Take another line from the picture. "Love does not behave rudely." That is, it never forgets itself, is never ill-mannered, is not prideful. Bad temper is rude. Did you ever notice in the story of the life of Jesus--how He always respected people? He seemed to have reverence for almost every person who came before Him, even the worst? The reasons were--that He loved everyone, that He saw in each the glorious possibilities of heavenly sonship. If we had our Master's regard for and His deep interest in the lives of men--we would never act rudely toward even the unworthiest.
A newspaper gives an account of a new society which has been organized by a company of people. It is called "The Take Heed Society." It seems that a member of the company boarded once in a rather sleepy New England town with a prim spinster who was a wonderfully charitable woman. She was never heard to say an unkind word to anybody. Further acquaintance showed that charity and brotherly feeling were almost universally practiced by the people of the village. The good woman made inquiry and learned that they all belonged to this organization, never met in a body as other societies do. They had no officers, paid no dues, and assessed no fines except individually upon themselves. There was a fine mentioned in the pledge--but this was to be imposed by the offending person upon himself if he ever violated the fundamental rules of the organization. He was to fix his own fine, making it as large as he was able to pay, and it was to be paid, not to the treasurer--but to the first poor and needy person he met. It is said that every member of the company had eagerly joined this Take Heed Society when it was proposed to organize it. It may be worthwhile to start such societies in families, in boarding houses, in Sunday-school classes, in circles of friends. It might help much in getting this law of love--not to behave ourselves rudely--into every day of life.
"Love is not easily provoked" (see 1 Corinthians 13:5). That is, it does not become vexed or irritated at what another may say or do. It may be noticed, too, that some people even get provoked at inanimate things! A man awkwardly stumbled against a chair, flew into a violent passion, and kicked the chair with great energy. Bad temper is said to be one of the most common of the vices. No other infirmity is so often confessed. A great many people will tell you that they find no other fault so hard to overcome, as that of bad temper. They do not seem, either, ashamed to make the confession, and apparently do not consider the fault a serious one. Sometimes it is spoken of apologetically as an infirmity of nature, a family failing, a matter of temperament, certainly not a fault to be taken very seriously, or anything more than a matter of regret. It has been said that bad temper is the vice of the virtuous. Men and women whose characters are noble, whose lives are beautiful in every other way, have this one blot. They are sensitive, touchy, easily ruffled, easily hurt!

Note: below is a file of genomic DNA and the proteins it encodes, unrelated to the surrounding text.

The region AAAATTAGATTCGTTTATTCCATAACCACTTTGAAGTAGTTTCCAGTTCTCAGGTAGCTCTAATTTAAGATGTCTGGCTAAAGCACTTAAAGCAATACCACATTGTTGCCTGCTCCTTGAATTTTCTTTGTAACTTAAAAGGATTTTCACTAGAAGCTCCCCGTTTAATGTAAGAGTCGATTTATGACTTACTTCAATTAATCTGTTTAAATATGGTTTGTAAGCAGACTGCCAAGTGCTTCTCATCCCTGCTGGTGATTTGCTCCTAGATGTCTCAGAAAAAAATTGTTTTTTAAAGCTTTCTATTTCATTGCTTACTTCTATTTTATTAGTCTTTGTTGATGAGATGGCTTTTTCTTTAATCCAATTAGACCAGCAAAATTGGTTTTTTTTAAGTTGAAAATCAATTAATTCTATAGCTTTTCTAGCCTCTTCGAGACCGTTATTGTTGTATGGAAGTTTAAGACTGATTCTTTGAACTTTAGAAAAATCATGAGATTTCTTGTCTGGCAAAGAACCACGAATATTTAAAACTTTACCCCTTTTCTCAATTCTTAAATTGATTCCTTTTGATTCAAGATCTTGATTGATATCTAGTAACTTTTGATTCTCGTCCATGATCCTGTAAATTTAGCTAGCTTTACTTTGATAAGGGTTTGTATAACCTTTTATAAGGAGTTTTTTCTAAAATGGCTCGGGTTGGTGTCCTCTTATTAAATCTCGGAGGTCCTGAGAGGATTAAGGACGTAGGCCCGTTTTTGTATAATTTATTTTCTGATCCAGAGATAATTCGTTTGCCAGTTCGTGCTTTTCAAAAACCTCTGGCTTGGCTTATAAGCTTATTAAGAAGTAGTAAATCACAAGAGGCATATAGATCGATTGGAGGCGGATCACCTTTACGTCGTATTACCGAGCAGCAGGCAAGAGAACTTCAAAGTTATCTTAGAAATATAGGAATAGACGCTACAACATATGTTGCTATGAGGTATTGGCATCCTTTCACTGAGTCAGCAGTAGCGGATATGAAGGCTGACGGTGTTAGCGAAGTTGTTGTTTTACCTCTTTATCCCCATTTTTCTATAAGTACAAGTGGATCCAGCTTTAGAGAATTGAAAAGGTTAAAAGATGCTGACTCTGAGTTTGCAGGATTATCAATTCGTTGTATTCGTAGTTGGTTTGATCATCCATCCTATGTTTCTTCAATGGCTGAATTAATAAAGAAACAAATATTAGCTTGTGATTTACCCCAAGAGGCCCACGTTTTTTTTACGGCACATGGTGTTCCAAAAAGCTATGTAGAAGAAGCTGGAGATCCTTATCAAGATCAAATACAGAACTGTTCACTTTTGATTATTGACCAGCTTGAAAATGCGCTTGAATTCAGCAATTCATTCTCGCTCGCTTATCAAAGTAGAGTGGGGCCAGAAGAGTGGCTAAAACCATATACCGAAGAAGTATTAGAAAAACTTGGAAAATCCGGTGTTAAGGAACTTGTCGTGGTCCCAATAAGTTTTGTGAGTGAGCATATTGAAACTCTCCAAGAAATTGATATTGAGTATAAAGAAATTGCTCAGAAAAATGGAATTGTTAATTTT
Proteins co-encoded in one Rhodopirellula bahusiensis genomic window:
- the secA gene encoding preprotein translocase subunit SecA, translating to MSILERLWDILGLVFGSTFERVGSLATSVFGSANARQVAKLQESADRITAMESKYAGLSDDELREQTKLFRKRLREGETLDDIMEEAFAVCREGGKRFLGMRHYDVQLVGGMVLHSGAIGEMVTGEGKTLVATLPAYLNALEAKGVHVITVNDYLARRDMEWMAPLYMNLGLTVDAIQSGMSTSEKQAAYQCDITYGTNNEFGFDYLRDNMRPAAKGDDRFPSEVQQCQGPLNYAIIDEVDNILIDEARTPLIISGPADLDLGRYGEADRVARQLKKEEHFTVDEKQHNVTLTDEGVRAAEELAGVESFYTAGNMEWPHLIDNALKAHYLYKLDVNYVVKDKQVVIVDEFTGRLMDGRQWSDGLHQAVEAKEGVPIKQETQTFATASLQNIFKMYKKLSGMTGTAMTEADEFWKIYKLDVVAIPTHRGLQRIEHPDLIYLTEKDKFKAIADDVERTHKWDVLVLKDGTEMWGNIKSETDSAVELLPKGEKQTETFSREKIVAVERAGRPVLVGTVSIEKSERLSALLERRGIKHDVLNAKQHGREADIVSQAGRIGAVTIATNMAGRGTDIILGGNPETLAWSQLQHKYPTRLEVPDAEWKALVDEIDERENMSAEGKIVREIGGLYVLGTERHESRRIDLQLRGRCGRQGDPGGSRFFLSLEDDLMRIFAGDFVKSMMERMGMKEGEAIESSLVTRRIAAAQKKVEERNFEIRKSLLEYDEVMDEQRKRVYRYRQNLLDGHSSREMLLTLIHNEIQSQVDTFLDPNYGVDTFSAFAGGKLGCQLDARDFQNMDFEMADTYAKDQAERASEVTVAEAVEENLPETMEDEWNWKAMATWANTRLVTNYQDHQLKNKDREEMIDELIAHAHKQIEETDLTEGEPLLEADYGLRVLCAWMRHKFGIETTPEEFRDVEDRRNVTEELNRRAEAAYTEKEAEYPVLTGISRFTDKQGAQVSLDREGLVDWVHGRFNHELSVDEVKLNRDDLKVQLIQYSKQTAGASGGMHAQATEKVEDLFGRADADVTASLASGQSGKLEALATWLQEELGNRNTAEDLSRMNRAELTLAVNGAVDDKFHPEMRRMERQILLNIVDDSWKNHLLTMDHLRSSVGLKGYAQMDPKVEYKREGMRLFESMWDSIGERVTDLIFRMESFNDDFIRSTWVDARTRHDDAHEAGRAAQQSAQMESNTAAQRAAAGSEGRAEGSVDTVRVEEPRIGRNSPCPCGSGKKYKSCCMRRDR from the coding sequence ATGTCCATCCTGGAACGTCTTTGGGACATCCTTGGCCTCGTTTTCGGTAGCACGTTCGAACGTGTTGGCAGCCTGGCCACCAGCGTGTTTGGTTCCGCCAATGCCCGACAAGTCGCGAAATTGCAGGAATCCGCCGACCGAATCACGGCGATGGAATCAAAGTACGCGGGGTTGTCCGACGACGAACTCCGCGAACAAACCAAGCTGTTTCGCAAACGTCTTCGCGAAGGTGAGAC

But we make a grave mistake when we let ourselves think that bad temper is a mere trifling weakness. It is almost disfiguring blemish. We know that Jesus set for us a perfect model of living. He came to show us in a simple human life--how we ought to live, and then how, through His grace and help, we may live; and He was never provoked. You cannot point to a single instance of His becoming even ruffled in temper. He never lost His calmness, His repose of mind, His peace. He was reviled--but reviled not in return. He was insulted--but showed no sign. In all His quiet, restrained, and loving life--He never once was provoked. When he bids us to love one another as He has loved us--this is certainly part of what He means.